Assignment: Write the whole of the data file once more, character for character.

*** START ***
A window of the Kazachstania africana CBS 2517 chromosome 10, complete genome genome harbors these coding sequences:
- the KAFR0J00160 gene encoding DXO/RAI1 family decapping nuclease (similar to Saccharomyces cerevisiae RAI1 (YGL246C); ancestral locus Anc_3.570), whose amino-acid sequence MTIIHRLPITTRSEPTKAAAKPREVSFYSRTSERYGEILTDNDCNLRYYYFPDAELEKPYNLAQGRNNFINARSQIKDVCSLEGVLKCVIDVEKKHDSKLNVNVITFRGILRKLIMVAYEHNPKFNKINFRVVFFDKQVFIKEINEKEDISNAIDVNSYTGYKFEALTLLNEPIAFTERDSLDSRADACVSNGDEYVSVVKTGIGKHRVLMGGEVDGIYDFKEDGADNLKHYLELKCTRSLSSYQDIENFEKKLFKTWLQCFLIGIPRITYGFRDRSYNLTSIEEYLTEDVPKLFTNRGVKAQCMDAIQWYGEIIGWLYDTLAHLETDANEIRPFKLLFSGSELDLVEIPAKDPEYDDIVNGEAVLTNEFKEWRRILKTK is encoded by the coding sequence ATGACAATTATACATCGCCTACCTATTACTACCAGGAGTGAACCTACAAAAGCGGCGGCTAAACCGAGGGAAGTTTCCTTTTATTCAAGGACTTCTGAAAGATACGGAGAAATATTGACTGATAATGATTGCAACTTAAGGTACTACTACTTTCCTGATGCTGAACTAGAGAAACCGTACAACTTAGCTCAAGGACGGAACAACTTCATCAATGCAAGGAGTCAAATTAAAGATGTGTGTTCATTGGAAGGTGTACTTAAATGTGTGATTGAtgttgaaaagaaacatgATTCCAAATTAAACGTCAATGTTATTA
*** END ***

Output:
A window of the Kazachstania africana CBS 2517 chromosome 10, complete genome genome harbors these coding sequences:
- the KAFR0J00160 gene encoding DXO/RAI1 family decapping nuclease (similar to Saccharomyces cerevisiae RAI1 (YGL246C); ancestral locus Anc_3.570), whose amino-acid sequence MTIIHRLPITTRSEPTKAAAKPREVSFYSRTSERYGEILTDNDCNLRYYYFPDAELEKPYNLAQGRNNFINARSQIKDVCSLEGVLKCVIDVEKKHDSKLNVNVITFRGILRKLIMVAYEHNPKFNKINFRVVFFDKQVFIKEINEKEDISNAIDVNSYTGYKFEALTLLNEPIAFTERDSLDSRADACVSNGDEYVSVVKTGIGKHRVLMGGEVDGIYDFKEDGADNLKHYLELKCTRSLSSYQDIENFEKKLFKTWLQCFLIGIPRITYGFRDRSYNLTSIEEYLTEDVPKLFTNRGVKAQCMDAIQWYGEIIGWLYDTLAHLETDANEIRPFKLLFSGSELDLVEIPAKDPEYDDIVNGEAVLTNEFKEWRRILKTK is encoded by the coding sequence ATGACAATTATACATCGCCTACCTATTACTACCAGGAGTGAACCTACAAAAGCGGCGGCTAAACCGAGGGAAGTTTCCTTTTATTCAAGGACTTCTGAAAGATACGGAGAAATATTGACTGATAATGATTGCAACTTAAGGTACTACTACTTTCCTGATGCTGAACTAGAGAAACCGTACAACTTAGCTCAAGGACGGAACAACTTCATCAATGCAAGGAGTCAAATTAAAGATGTGTGTTCATTGGAAGGTGTACTTAAATGTGTGATTGAtgttgaaaagaaacatgATTCCAAATTAAACGTCAATGTTATTA